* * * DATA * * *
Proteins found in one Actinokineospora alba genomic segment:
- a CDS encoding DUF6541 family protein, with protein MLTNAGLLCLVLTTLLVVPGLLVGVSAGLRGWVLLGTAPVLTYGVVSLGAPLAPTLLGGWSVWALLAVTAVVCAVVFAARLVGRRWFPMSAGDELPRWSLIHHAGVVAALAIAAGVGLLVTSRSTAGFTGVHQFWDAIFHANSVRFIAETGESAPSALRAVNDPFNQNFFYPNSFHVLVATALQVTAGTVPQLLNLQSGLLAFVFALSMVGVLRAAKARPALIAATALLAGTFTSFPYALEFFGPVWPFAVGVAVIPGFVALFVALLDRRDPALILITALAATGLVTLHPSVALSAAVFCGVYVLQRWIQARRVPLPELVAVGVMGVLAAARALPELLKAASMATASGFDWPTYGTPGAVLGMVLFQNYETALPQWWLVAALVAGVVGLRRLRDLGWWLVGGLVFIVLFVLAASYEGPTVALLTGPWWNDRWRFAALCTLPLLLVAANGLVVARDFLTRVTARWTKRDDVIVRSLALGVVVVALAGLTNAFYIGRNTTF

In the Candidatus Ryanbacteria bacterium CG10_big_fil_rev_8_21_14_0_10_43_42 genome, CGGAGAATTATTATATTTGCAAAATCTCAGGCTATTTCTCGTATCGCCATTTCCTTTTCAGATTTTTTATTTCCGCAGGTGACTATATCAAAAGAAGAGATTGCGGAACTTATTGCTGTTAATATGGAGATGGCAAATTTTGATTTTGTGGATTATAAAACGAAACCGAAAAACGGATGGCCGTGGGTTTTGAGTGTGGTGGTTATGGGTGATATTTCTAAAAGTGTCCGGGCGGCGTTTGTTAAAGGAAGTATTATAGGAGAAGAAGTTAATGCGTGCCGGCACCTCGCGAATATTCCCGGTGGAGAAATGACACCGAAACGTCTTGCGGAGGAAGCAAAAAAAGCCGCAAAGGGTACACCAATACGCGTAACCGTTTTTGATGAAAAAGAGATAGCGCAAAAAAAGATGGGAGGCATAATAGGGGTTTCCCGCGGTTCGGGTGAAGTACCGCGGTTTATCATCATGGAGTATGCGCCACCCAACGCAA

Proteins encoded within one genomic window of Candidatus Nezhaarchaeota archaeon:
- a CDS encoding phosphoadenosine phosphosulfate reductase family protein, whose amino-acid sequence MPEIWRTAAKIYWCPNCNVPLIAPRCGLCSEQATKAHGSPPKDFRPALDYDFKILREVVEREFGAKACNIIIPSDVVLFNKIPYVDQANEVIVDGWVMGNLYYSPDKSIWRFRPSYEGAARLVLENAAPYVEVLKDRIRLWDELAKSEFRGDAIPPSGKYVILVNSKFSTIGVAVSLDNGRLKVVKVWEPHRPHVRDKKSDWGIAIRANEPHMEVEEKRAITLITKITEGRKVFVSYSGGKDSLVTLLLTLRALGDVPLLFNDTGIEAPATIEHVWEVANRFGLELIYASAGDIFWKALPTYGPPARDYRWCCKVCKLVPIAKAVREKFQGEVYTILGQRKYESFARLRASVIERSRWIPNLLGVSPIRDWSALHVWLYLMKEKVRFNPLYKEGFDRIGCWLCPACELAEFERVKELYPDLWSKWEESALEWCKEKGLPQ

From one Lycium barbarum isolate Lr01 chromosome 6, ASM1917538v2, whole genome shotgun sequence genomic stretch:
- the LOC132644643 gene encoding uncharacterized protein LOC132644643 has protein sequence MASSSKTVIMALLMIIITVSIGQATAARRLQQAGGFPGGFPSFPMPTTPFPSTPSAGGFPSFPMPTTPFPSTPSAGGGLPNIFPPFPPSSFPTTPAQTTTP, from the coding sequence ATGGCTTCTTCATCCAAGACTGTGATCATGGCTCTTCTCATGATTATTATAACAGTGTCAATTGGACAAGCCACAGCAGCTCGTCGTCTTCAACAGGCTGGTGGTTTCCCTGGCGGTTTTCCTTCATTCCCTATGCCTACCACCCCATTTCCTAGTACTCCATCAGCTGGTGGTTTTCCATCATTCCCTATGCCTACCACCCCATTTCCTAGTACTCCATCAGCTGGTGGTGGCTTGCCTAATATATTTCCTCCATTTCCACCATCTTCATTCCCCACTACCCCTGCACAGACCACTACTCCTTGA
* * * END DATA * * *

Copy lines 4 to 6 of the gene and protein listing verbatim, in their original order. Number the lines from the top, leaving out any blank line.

Proteins encoded within one genomic window of Candidatus Nezhaarchaeota archaeon:
- a CDS encoding phosphoadenosine phosphosulfate reductase family protein, whose amino-acid sequence MPEIWRTAAKIYWCPNCNVPLIAPRCGLCSEQATKAHGSPPKDFRPALDYDFKILREVVEREFGAKACNIIIPSDVVLFNKIPYVDQANEVIVDGWVMGNLYYSPDKSIWRFRPSYEGAARLVLENAAPYVEVLKDRIRLWDELAKSEFRGDAIPPSGKYVILVNSKFSTIGVAVSLDNGRLKVVKVWEPHRPHVRDKKSDWGIAIRANEPHMEVEEKRAITLITKITEGRKVFVSYSGGKDSLVTLLLTLRALGDVPLLFNDTGIEAPATIEHVWEVANRFGLELIYASAGDIFWKALPTYGPPARDYRWCCKVCKLVPIAKAVREKFQGEVYTILGQRKYESFARLRASVIERSRWIPNLLGVSPIRDWSALHVWLYLMKEKVRFNPLYKEGFDRIGCWLCPACELAEFERVKELYPDLWSKWEESALEWCKEKGLPQ

From one Lycium barbarum isolate Lr01 chromosome 6, ASM1917538v2, whole genome shotgun sequence genomic stretch: